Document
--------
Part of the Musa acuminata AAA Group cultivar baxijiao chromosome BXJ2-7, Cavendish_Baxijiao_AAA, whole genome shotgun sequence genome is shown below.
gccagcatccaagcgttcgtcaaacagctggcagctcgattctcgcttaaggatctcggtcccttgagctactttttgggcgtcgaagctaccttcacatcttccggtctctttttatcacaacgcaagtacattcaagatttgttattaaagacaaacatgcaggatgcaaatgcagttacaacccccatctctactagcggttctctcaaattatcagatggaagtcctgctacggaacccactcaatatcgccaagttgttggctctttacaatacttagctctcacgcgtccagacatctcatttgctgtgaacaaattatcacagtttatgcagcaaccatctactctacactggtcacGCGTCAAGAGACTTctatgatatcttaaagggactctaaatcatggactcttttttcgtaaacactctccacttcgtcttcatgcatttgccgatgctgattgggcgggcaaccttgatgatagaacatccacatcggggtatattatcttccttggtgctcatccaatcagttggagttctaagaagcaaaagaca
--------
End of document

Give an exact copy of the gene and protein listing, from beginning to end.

Part of the Musa acuminata AAA Group cultivar baxijiao chromosome BXJ2-7, Cavendish_Baxijiao_AAA, whole genome shotgun sequence genome is shown below.
gccagcatccaagcgttcgtcaaacagctggcagctcgattctcgcttaaggatctcggtcccttgagctactttttgggcgtcgaagctaccttcacatcttccggtctctttttatcacaacgcaagtacattcaagatttgttattaaagacaaacatgcaggatgcaaatgcagttacaacccccatctctactagcggttctctcaaattatcagatggaagtcctgctacggaacccactcaatatcgccaagttgttggctctttacaatacttagctctcacgcgtccagacatctcatttgctgtgaacaaattatcacagtttatgcagcaaccatctactctacactggtcacGCGTCAAGAGACTTctatgatatcttaaagggactctaaatcatggactcttttttcgtaaacactctccacttcgtcttcatgcatttgccgatgctgattgggcgggcaaccttgatgatagaacatccacatcggggtatattatcttccttggtgctcatccaatcagttggagttctaagaagcaaaagaca